when activities are active, hands-on, and related to
personal experiences
 Concerned with rules, standards of behavior and fairness,
especially for themselves
 Do not distinguish between what they are thinking and
what others may be thinking; assume that every other
person is as concerned with their behavior and appearance
as they are better at planning than carrying out the plan
Students in the fifth grade, although they may
be developing at different times, will be in
Piaget’s Concrete-Operation Stage. Piaget
would describe this stage as “hands-on”
thinking. Basic characteristics include:
 Recognition of the logical stability of the
physical world
 Realization that elements can be changed or
transformed and still conserve many of their
original characteristics
 Understanding that these changes can be
Woolfolk, Educational Pyschology
Guidelines for teaching a concrete-operational
 Continue to use concrete props and visual aids,
especially with sophisticated material
 Continue to give students a chance to
manipulate and test objects
 Make sure presentations and readings are brief
and well-organized
 Use familiar examples to explain for complex
 Give opportunities to classify and group objects
and ideas on increasingly complex levels
 Present problems that require logical, analytical
Woolfolk, Educational Psycology
Again, teachers should be supportive to all of
students different learning paces and methods.
Teachers will teach their students the three
basic aspects of reasoning: identity,
compensation, and reversibility. With these,
according to Piaget, students will be able to
solve conservation problems. The student will
develop a logical system of thinking, though
still tied to the physical (concrete) reality.
Teachers need to encourage development in
students discovering and thinking
 Plan
hands-on activities. These could include
manipulates like tangrams or pegboard when
learning about different polygon shapes or
 Base new material off of already acquired
knowledge. For example, when learning to
multiply or divide, help students discover
that addition and subtraction is used.
 Play games with clearly defined rules to use
competition to motivate learning. A good
example is playing Around the World with
math facts.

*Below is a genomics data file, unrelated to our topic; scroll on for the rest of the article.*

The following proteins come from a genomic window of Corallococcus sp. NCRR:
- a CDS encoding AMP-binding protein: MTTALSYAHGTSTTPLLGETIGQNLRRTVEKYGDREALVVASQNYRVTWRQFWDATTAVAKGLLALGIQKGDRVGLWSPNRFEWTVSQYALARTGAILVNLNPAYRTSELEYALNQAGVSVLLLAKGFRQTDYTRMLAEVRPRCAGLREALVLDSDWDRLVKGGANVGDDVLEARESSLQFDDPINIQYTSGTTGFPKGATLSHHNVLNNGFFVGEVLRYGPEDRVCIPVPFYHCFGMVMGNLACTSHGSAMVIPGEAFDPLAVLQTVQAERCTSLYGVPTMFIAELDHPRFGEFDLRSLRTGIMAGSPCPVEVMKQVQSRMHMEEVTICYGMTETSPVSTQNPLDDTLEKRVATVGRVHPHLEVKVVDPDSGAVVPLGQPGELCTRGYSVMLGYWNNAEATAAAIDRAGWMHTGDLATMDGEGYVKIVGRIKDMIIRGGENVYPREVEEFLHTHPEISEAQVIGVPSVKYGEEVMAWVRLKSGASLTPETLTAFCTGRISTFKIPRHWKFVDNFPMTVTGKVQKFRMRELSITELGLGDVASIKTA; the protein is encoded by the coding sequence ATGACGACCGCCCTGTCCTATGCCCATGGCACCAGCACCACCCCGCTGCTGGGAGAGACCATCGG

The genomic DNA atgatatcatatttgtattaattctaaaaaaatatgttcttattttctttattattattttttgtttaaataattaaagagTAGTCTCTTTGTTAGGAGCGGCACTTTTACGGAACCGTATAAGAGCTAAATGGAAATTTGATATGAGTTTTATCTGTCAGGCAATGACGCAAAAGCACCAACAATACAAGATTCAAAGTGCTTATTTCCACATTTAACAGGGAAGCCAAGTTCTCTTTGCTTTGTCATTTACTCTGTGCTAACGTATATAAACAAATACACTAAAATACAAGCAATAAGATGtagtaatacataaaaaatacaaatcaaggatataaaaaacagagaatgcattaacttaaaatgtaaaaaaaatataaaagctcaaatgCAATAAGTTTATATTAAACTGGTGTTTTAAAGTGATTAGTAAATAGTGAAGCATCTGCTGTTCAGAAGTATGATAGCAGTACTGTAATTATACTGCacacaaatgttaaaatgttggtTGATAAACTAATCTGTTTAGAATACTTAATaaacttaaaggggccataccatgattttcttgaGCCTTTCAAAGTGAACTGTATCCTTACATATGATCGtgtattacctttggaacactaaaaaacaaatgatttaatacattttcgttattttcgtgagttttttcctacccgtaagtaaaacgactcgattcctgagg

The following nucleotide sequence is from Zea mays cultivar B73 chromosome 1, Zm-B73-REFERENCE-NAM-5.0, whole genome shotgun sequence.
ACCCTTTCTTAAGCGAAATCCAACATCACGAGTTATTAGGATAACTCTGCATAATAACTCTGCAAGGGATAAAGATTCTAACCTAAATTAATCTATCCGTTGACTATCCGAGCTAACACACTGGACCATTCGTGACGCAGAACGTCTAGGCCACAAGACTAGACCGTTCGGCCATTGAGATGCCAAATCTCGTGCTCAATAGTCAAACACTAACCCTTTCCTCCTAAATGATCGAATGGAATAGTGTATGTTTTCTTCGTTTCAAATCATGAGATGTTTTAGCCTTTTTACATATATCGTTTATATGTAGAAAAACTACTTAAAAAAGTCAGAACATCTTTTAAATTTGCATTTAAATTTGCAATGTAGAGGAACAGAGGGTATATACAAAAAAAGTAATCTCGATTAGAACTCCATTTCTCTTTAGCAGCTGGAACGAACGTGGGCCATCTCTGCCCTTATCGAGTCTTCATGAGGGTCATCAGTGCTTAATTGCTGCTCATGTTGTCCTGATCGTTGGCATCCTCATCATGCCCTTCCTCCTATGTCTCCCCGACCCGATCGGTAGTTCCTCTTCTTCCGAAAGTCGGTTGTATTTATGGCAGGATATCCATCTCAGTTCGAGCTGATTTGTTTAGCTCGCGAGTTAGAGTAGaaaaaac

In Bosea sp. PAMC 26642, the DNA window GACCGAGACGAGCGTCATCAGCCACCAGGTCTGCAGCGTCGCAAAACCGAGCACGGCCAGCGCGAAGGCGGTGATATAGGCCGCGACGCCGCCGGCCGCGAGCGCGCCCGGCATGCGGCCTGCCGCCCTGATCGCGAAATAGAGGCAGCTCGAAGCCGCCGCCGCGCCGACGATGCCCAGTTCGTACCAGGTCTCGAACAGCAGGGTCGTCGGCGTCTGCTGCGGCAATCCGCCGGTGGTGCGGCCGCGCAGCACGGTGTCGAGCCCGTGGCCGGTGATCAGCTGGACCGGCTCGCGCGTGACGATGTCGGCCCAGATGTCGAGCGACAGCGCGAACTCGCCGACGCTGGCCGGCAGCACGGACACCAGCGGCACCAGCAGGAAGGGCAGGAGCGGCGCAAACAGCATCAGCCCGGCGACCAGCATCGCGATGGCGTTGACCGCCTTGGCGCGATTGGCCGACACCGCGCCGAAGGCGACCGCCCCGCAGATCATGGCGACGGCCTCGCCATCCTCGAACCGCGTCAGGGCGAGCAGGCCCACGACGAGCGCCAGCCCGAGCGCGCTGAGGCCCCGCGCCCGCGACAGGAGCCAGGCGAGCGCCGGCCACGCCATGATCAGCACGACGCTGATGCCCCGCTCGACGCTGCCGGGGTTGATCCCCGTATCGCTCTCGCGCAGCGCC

[describing the relation of the individual’s emotional needs to the social environment]
In general social/emotional development for the ten-year-old:
Fairness issues peak and can be solved
Like clubs, activities, sports
Humor is broad, labored, and usually not funny to adults
May discuss contemporaries in terms of capabilities; his reading or his math
Usually direct, matter fact, clear-cut
Generally easygoing, content, friendly, and balanced
Usually less anxious, exacting, and demanding than at nine
Talkative; likes to tell stories about something they have seen, heard, or read about; can talk
something “into the ground”
May belittle or defy adult authority, but are closer to their families then at many other levels
Enjoy both family and peers
Developing more mature sense of right and wrong, good at solving social issues
Often interested in caring for animals, boys and girls may be interested in horses, but girls are
especially interested
Shrug off responsibility; can usually toss off criticisms and bad grades
Likes and dislikes are described in very specific terms
Note passing, sometimes about the opposite sex
In general social/emotional development for the eleven-year-old:
 Less overt affection and attention shown to parents, with
occasional rudeness; tests limits
 Impulsive, unaware
 Focus on self, alternating between high expectations and poor
 Have tendency to return to childish behavior, particularly when
 Experience extremes of emotions
 Inclusive/exclusion; height of cliques, seek to belong, discovery
of telephone
 Experimenting with behavior, roles, appearance, self-image
 Difficulty with decisions but need to be able to make some
choices for themselves
 Demand privileges, but may avoid responsibilities
 Feel unique; believe that no one else has ever felt the way they
do; suffered so much, or been so misunderstood
I think there is variety when discussing a 5th
graders psychosocial stage, but I believe my
students will fall in industry versus inferiority.
A description of this stage is: the child must
deal with demands to learn new skills or risk a
sense of inferiority, failure, and incompetence.
Students begin to see a relationship between
perseverance and the pleasure of a job
completed. This is also the age where
students begin to be compared to other
students their age.
Woolfolk, Educational Psychology
Guidelines for encouraging industry in a child:
 Make sure that students have opportunities
to set and work toward realistic goals (start
with shorter assignments, then move to
longer; write goals)
 Give students a chance to show their
independence and responsibility (class jobs)
 Provide support to students who seem